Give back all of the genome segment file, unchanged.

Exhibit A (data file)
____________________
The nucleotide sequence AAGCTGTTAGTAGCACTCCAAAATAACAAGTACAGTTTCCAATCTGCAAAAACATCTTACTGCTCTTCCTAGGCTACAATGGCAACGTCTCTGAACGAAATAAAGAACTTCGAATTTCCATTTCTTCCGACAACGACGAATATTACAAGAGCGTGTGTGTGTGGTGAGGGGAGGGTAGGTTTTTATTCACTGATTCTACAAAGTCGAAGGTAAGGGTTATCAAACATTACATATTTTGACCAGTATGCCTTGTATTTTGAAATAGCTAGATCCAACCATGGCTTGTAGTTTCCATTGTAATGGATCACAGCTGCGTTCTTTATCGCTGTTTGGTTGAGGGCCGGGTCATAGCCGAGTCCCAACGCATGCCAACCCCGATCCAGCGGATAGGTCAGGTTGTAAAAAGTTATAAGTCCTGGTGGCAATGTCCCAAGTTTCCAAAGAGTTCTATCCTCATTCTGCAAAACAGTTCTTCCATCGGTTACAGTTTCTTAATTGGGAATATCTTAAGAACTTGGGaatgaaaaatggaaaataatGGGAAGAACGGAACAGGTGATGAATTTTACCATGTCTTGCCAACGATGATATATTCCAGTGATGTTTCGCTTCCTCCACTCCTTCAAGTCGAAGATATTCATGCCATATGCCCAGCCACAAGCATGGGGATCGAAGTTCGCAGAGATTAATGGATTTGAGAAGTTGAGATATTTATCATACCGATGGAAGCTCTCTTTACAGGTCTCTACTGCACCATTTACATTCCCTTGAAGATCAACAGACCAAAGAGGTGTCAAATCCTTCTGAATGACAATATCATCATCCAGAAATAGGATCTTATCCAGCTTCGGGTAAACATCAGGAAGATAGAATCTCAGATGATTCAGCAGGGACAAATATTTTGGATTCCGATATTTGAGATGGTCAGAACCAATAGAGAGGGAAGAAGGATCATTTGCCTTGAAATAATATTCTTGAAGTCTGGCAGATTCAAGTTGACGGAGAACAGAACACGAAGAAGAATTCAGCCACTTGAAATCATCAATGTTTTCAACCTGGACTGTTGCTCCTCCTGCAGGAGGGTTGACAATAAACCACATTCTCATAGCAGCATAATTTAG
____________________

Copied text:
The nucleotide sequence AAGCTGTTAGTAGCACTCCAAAATAACAAGTACAGTTTCCAATCTGCAAAAACATCTTACTGCTCTTCCTAGGCTACAATGGCAACGTCTCTGAACGAAATAAAGAACTTCGAATTTCCATTTCTTCCGACAACGACGAATATTACAAGAGCGTGTGTGTGTGGTGAGGGGAGGGTAGGTTTTTATTCACTGATTCTACAAAGTCGAAGGTAAGGGTTATCAAACATTACATATTTTGACCAGTATGCCTTGTATTTTGAAATAGCTAGATCCAACCATGGCTTGTAGTTTCCATTGTAATGGATCACAGCTGCGTTCTTTATCGCTGTTTGGTTGAGGGCCGGGTCATAGCCGAGTCCCAACGCATGCCAACCCCGATCCAGCGGATAGGTCAGGTTGTAAAAAGTTATAAGTCCTGGTGGCAATGTCCCAAGTTTCCAAAGAGTTCTATCCTCATTCTGCAAAACAGTTCTTCCATCGGTTACAGTTTCTTAATTGGGAATATCTTAAGAACTTGGGaatgaaaaatggaaaataatGGGAAGAACGGAACAGGTGATGAATTTTACCATGTCTTGCCAACGATGATATATTCCAGTGATGTTTCGCTTCCTCCACTCCTTCAAGTCGAAGATATTCATGCCATATGCCCAGCCACAAGCATGGGGATCGAAGTTCGCAGAGATTAATGGATTTGAGAAGTTGAGATATTTATCATACCGATGGAAGCTCTCTTTACAGGTCTCTACTGCACCATTTACATTCCCTTGAAGATCAACAGACCAAAGAGGTGTCAAATCCTTCTGAATGACAATATCATCATCCAGAAATAGGATCTTATCCAGCTTCGGGTAAACATCAGGAAGATAGAATCTCAGATGATTCAGCAGGGACAAATATTTTGGATTCCGATATTTGAGATGGTCAGAACCAATAGAGAGGGAAGAAGGATCATTTGCCTTGAAATAATATTCTTGAAGTCTGGCAGATTCAAGTTGACGGAGAACAGAACACGAAGAAGAATTCAGCCACTTGAAATCATCAATGTTTTCAACCTGGACTGTTGCTCCTCCTGCAGGAGGGTTGACAATAAACCACATTCTCATAGCAGCATAATTTAG